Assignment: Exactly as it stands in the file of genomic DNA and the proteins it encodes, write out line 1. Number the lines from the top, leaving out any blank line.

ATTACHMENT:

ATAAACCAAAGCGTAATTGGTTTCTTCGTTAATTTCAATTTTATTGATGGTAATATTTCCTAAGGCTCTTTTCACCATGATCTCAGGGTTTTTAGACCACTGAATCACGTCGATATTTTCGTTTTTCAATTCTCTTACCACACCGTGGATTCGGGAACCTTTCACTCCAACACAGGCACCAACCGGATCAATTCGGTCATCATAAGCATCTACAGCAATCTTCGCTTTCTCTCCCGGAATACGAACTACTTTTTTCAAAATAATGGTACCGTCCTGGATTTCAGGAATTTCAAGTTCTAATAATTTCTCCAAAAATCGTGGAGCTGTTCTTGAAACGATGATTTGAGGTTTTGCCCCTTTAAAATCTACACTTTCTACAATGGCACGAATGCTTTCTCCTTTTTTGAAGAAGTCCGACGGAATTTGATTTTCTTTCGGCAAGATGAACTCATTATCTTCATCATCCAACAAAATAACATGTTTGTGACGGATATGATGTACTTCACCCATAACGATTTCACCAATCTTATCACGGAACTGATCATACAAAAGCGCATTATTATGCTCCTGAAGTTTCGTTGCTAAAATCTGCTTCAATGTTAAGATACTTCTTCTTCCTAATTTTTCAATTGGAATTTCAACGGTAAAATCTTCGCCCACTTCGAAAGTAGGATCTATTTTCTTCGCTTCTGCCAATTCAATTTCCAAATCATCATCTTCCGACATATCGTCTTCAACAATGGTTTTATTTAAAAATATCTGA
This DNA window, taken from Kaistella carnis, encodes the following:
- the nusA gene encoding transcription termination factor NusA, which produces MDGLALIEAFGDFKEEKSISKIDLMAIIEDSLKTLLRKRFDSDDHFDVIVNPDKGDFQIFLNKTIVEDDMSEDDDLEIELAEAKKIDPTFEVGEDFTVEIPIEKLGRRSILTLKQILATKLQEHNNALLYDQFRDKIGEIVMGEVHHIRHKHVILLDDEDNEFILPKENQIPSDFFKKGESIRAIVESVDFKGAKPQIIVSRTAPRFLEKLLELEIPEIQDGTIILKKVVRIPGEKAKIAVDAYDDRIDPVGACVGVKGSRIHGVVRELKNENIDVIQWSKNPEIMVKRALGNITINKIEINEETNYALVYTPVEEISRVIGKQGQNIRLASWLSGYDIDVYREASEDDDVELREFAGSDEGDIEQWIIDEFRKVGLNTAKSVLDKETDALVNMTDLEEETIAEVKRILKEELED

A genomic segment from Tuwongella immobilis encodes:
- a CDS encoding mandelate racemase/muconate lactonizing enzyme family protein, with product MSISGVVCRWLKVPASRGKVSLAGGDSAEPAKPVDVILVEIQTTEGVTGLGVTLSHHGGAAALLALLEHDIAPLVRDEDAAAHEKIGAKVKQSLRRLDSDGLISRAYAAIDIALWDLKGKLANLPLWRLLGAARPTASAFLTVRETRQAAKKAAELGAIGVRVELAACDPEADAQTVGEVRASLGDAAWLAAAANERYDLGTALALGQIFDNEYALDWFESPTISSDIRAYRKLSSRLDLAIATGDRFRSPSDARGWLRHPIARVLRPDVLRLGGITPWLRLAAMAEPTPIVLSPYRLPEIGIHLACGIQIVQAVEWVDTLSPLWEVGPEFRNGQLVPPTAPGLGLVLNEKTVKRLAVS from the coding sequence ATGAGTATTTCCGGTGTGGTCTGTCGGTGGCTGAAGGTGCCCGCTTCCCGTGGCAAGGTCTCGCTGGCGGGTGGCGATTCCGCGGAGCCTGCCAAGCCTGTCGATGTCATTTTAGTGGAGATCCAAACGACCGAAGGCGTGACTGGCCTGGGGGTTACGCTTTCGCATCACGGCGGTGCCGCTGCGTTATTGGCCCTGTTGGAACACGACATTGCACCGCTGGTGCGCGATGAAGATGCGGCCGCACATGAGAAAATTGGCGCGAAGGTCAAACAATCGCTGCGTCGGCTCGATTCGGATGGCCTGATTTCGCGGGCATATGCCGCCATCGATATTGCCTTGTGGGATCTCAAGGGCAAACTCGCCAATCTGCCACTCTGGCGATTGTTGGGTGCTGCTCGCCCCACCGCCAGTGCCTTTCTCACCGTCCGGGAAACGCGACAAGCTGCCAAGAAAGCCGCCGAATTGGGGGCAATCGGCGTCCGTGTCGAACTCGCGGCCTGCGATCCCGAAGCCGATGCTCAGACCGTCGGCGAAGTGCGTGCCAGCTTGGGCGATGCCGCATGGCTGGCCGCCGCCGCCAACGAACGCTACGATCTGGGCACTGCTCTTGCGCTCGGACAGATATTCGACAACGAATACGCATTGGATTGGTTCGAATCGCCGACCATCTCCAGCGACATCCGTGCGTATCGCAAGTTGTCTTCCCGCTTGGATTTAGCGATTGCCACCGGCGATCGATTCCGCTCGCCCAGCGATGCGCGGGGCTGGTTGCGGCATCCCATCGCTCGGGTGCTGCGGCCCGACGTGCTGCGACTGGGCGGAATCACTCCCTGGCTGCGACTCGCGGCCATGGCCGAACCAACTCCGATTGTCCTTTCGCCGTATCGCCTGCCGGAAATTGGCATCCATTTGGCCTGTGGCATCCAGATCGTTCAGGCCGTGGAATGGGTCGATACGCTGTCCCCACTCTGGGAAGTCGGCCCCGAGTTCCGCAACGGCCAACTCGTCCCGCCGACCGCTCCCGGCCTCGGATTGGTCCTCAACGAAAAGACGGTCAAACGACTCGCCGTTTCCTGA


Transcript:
ATAAACCAAAGCGTAATTGGTTTCTTCGTTAATTTCAATTTTATTGATGGTAATATTTCCTAAGGCTCTTTTCACCATGATCTCAGGGTTTTTAGACCACTGAATCACGTCGATATTTTCGTTTTTCAATTCTCTTACCACACCGTGGATTCGGGAACCTTTCACTCCAACACAGGCACCAACCGGATCAATTCGGTCATCATAAGCATCTACAGCAATCTTCGCTTTCTCTCCCGGAATACGAACTACTTTTTTCAAAATAATGGTACCGTCCTGGATTTCAGGAATTTCAAGTTCTAATAATTTCTCCAAAAATCGTGGAGCTGTTCTTGAAACGATGATTTGAGGTTTTGCCCCTTTAAAATCTACACTTTCTACAATGGCACGAATGCTTTCTCCTTTTTTGAAGAAGTCCGACGGAATTTGATTTTCTTTCGGCAAGATGAACTCATTATCTTCATCATCCAACAAAATAACATGTTTGTGACGGATATGATGTACTTCACCCATAACGATTTCACCAATCTTATCACGGAACTGATCATACAAAAGCGCATTATTATGCTCCTGAAGTTTCGTTGCTAAAATCTGCTTCAATGTTAAGATACTTCTTCTTCCTAATTTTTCAATTGGAATTTCAACGGTAAAATCTTCGCCCACTTCGAAAGTAGGATCTATTTTCTTCGCTTCTGCCAATTCAATTTCCAAATCATCATCTTCCGACATATCGTCTTCAACAATGGTTTTATTTAAAAATATCTGA